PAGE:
Through a series of recent announcements, laboratory equipment manufacturer Thermo Fisher Scientific has revealed plans to expand materials production and develop new facilities through the remainder of the year. Much of their planned growth is in direct response to increased demand due to COVID-19.
The Massachusetts-based company signed a contract with the U.S. government to amp up production of a viral transport media (VTM) specifically created for COVID-19 collection. This VTM will provide the stable and sterile environment necessary for patient samples to make the trip from collection to the lab for viral testing. Current production hovers around 50,000 tubes per week, but Thermo Fisher hopes to bump that number up to more than 1 million soon.
Increased production will be possible due to a massive expansion within the works, in which Thermo Fisher will add on to its Lenexa, KS production facility. The company has allocated $40 million for this expansion, which will also see increased measures in quality control. Once completed, the new campus will be able to produce up to 8 million tubes of VTM per week, and will provide over 300 new jobs to the area.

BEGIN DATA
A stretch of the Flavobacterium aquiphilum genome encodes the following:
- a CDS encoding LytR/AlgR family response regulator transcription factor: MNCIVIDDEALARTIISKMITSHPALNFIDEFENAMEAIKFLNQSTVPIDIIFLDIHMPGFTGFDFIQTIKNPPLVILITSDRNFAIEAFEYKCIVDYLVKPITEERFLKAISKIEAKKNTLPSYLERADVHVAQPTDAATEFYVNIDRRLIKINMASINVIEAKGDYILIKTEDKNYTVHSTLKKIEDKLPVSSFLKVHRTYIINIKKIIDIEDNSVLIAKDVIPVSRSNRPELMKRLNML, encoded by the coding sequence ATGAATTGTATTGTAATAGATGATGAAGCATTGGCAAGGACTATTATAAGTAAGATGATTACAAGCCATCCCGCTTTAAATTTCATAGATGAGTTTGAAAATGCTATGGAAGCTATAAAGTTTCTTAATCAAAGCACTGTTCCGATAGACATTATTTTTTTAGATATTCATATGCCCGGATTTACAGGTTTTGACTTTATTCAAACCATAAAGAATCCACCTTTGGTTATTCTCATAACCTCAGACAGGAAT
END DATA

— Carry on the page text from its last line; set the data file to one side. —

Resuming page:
Another viral vector production site is planned for Plainville, Massachusetts. This 290,000-sq-ft facility should open its doors in 2022, and create over 200 new jobs. Thermo Fisher has budgeted $180 million for the commercial manufacturing site, a chunk of money that comes from their promise in March to invest $475 million into biopharma business, with an emphasis on cell and gene therapies.
Chembio Diagnostics has also linked up with Thermo Fisher in a non-exclusive contract to help distribute their DPP COVID-19 System. This serological system tests for the virus by reading IgM and IgG antibody levels from just a fingerprick’s worth of blood. The diagnostic firm also produces a Micro Reader analyzer system for the blood test, which is already available through Thermo Fisher. Both companies hope the partnership will significantly increase healthcare facilities’ access to the tests.
With new facilities and distribution contracts, Thermo Fisher hopes to avoid the capacity bottlenecks that often arise during sudden upticks in therapy developments.